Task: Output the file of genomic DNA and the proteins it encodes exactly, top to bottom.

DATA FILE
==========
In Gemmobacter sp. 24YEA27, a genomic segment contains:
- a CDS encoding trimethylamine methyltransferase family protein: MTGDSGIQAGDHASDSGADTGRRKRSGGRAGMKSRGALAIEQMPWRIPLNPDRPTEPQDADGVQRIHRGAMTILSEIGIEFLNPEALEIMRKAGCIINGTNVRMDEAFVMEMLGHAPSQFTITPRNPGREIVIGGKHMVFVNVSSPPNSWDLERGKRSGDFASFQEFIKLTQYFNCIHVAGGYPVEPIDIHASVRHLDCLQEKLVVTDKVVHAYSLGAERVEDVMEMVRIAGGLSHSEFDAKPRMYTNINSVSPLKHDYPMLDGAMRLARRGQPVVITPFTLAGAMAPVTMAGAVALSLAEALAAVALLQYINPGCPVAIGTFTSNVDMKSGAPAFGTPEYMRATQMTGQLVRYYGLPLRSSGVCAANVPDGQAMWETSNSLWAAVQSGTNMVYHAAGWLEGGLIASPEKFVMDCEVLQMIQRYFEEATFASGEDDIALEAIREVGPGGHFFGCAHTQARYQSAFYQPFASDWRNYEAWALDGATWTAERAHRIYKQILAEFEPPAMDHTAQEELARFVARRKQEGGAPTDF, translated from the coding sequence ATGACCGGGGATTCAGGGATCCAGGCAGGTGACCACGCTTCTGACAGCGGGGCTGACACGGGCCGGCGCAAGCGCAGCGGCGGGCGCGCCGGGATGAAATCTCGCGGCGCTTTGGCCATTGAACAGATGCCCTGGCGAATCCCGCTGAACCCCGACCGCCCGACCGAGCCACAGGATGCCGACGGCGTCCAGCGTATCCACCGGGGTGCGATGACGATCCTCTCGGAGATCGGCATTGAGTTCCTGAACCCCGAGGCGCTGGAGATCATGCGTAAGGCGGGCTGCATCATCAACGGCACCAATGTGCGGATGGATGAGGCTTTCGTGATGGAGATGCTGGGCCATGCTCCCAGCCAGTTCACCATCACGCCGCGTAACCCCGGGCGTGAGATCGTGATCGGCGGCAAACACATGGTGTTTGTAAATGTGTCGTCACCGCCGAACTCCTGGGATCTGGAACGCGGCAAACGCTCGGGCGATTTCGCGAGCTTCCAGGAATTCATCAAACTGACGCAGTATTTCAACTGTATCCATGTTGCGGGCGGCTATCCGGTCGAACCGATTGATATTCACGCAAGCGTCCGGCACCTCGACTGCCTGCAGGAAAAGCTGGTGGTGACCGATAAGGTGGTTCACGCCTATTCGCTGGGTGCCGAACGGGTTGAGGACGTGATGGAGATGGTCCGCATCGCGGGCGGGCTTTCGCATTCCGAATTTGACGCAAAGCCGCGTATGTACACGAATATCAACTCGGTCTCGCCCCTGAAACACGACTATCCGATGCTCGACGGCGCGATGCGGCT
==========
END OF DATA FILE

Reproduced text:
In Gemmobacter sp. 24YEA27, a genomic segment contains:
- a CDS encoding trimethylamine methyltransferase family protein: MTGDSGIQAGDHASDSGADTGRRKRSGGRAGMKSRGALAIEQMPWRIPLNPDRPTEPQDADGVQRIHRGAMTILSEIGIEFLNPEALEIMRKAGCIINGTNVRMDEAFVMEMLGHAPSQFTITPRNPGREIVIGGKHMVFVNVSSPPNSWDLERGKRSGDFASFQEFIKLTQYFNCIHVAGGYPVEPIDIHASVRHLDCLQEKLVVTDKVVHAYSLGAERVEDVMEMVRIAGGLSHSEFDAKPRMYTNINSVSPLKHDYPMLDGAMRLARRGQPVVITPFTLAGAMAPVTMAGAVALSLAEALAAVALLQYINPGCPVAIGTFTSNVDMKSGAPAFGTPEYMRATQMTGQLVRYYGLPLRSSGVCAANVPDGQAMWETSNSLWAAVQSGTNMVYHAAGWLEGGLIASPEKFVMDCEVLQMIQRYFEEATFASGEDDIALEAIREVGPGGHFFGCAHTQARYQSAFYQPFASDWRNYEAWALDGATWTAERAHRIYKQILAEFEPPAMDHTAQEELARFVARRKQEGGAPTDF, translated from the coding sequence ATGACCGGGGATTCAGGGATCCAGGCAGGTGACCACGCTTCTGACAGCGGGGCTGACACGGGCCGGCGCAAGCGCAGCGGCGGGCGCGCCGGGATGAAATCTCGCGGCGCTTTGGCCATTGAACAGATGCCCTGGCGAATCCCGCTGAACCCCGACCGCCCGACCGAGCCACAGGATGCCGACGGCGTCCAGCGTATCCACCGGGGTGCGATGACGATCCTCTCGGAGATCGGCATTGAGTTCCTGAACCCCGAGGCGCTGGAGATCATGCGTAAGGCGGGCTGCATCATCAACGGCACCAATGTGCGGATGGATGAGGCTTTCGTGATGGAGATGCTGGGCCATGCTCCCAGCCAGTTCACCATCACGCCGCGTAACCCCGGGCGTGAGATCGTGATCGGCGGCAAACACATGGTGTTTGTAAATGTGTCGTCACCGCCGAACTCCTGGGATCTGGAACGCGGCAAACGCTCGGGCGATTTCGCGAGCTTCCAGGAATTCATCAAACTGACGCAGTATTTCAACTGTATCCATGTTGCGGGCGGCTATCCGGTCGAACCGATTGATATTCACGCAAGCGTCCGGCACCTCGACTGCCTGCAGGAAAAGCTGGTGGTGACCGATAAGGTGGTTCACGCCTATTCGCTGGGTGCCGAACGGGTTGAGGACGTGATGGAGATGGTCCGCATCGCGGGCGGGCTTTCGCATTCCGAATTTGACGCAAAGCCGCGTATGTACACGAATATCAACTCGGTCTCGCCCCTGAAACACGACTATCCGATGCTCGACGGCGCGATGCGGCT